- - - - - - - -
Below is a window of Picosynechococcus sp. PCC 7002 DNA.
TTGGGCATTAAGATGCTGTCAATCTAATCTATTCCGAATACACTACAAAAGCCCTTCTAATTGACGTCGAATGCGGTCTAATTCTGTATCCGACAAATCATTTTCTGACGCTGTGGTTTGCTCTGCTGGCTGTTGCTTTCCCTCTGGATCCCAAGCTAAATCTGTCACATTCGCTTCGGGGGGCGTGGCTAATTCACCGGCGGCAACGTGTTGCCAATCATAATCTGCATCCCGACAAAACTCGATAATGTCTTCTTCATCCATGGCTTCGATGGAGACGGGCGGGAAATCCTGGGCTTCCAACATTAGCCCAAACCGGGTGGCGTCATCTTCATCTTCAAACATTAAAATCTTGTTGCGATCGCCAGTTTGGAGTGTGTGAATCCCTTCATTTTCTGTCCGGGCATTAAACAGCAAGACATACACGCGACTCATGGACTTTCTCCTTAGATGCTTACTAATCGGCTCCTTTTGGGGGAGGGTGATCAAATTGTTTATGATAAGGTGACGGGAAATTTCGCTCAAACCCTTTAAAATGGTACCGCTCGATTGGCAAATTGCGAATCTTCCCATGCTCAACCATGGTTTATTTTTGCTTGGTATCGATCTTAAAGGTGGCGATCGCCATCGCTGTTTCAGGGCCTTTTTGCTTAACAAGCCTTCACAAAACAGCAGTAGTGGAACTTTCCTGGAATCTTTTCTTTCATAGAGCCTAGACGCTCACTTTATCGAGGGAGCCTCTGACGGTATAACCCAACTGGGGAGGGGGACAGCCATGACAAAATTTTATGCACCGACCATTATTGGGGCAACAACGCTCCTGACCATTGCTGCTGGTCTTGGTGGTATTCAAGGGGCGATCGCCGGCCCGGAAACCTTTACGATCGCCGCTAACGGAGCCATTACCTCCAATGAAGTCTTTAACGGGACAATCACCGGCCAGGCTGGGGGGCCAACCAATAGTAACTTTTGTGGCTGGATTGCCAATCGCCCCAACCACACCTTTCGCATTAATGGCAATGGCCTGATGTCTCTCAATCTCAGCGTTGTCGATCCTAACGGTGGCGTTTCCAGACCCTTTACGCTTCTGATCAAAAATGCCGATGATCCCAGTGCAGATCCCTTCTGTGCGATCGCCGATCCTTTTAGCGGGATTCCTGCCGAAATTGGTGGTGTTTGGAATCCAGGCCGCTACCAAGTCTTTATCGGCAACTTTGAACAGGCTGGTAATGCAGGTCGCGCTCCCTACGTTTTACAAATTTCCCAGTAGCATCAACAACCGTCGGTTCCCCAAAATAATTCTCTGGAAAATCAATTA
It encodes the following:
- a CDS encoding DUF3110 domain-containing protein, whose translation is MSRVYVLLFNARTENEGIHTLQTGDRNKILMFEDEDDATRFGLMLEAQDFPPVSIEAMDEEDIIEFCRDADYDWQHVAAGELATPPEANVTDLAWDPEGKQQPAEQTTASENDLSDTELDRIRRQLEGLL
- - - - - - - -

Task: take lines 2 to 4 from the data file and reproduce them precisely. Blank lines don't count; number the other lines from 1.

TTGGGCATTAAGATGCTGTCAATCTAATCTATTCCGAATACACTACAAAAGCCCTTCTAATTGACGTCGAATGCGGTCTAATTCTGTATCCGACAAATCATTTTCTGACGCTGTGGTTTGCTCTGCTGGCTGTTGCTTTCCCTCTGGATCCCAAGCTAAATCTGTCACATTCGCTTCGGGGGGCGTGGCTAATTCACCGGCGGCAACGTGTTGCCAATCATAATCTGCATCCCGACAAAACTCGATAATGTCTTCTTCATCCATGGCTTCGATGGAGACGGGCGGGAAATCCTGGGCTTCCAACATTAGCCCAAACCGGGTGGCGTCATCTTCATCTTCAAACATTAAAATCTTGTTGCGATCGCCAGTTTGGAGTGTGTGAATCCCTTCATTTTCTGTCCGGGCATTAAACAGCAAGACATACACGCGACTCATGGACTTTCTCCTTAGATGCTTACTAATCGGCTCCTTTTGGGGGAGGGTGATCAAATTGTTTATGATAAGGTGACGGGAAATTTCGCTCAAACCCTTTAAAATGGTACCGCTCGATTGGCAAATTGCGAATCTTCCCATGCTCAACCATGGTTTATTTTTGCTTGGTATCGATCTTAAAGGTGGCGATCGCCATCGCTGTTTCAGGGCCTTTTTGCTTAACAAGCCTTCACAAAACAGCAGTAGTGGAACTTTCCTGGAATCTTTTCTTTCATAGAGCCTAGACGCTCACTTTATCGAGGGAGCCTCTGACGGTATAACCCAACTGGGGAGGGGGACAGCCATGACAAAATTTTATGCACCGACCATTATTGGGGCAACAACGCTCCTGACCATTGCTGCTGGTCTTGGTGGTATTCAAGGGGCGATCGCCGGCCCGGAAACCTTTACGATCGCCGCTAACGGAGCCATTACCTCCAATGAAGTCTTTAACGGGACAATCACCGGCCAGGCTGGGGGGCCAACCAATAGTAACTTTTGTGGCTGGATTGCCAATCGCCCCAACCACACCTTTCGCATTAATGGCAATGGCCTGATGTCTCTCAATCTCAGCGTTGTCGATCCTAACGGTGGCGTTTCCAGACCCTTTACGCTTCTGATCAAAAATGCCGATGATCCCAGTGCAGATCCCTTCTGTGCGATCGCCGATCCTTTTAGCGGGATTCCTGCCGAAATTGGTGGTGTTTGGAATCCAGGCCGCTACCAAGTCTTTATCGGCAACTTTGAACAGGCTGGTAATGCAGGTCGCGCTCCCTACGTTTTACAAATTTCCCAGTAGCATCAACAACCGTCGGTTCCCCAAAATAATTCTCTGGAAAATCAATTA
It encodes the following:
- a CDS encoding DUF3110 domain-containing protein, whose translation is MSRVYVLLFNARTENEGIHTLQTGDRNKILMFEDEDDATRFGLMLEAQDFPPVSIEAMDEEDIIEFCRDADYDWQHVAAGELATPPEANVTDLAWDPEGKQQPAEQTTASENDLSDTELDRIRRQLEGLL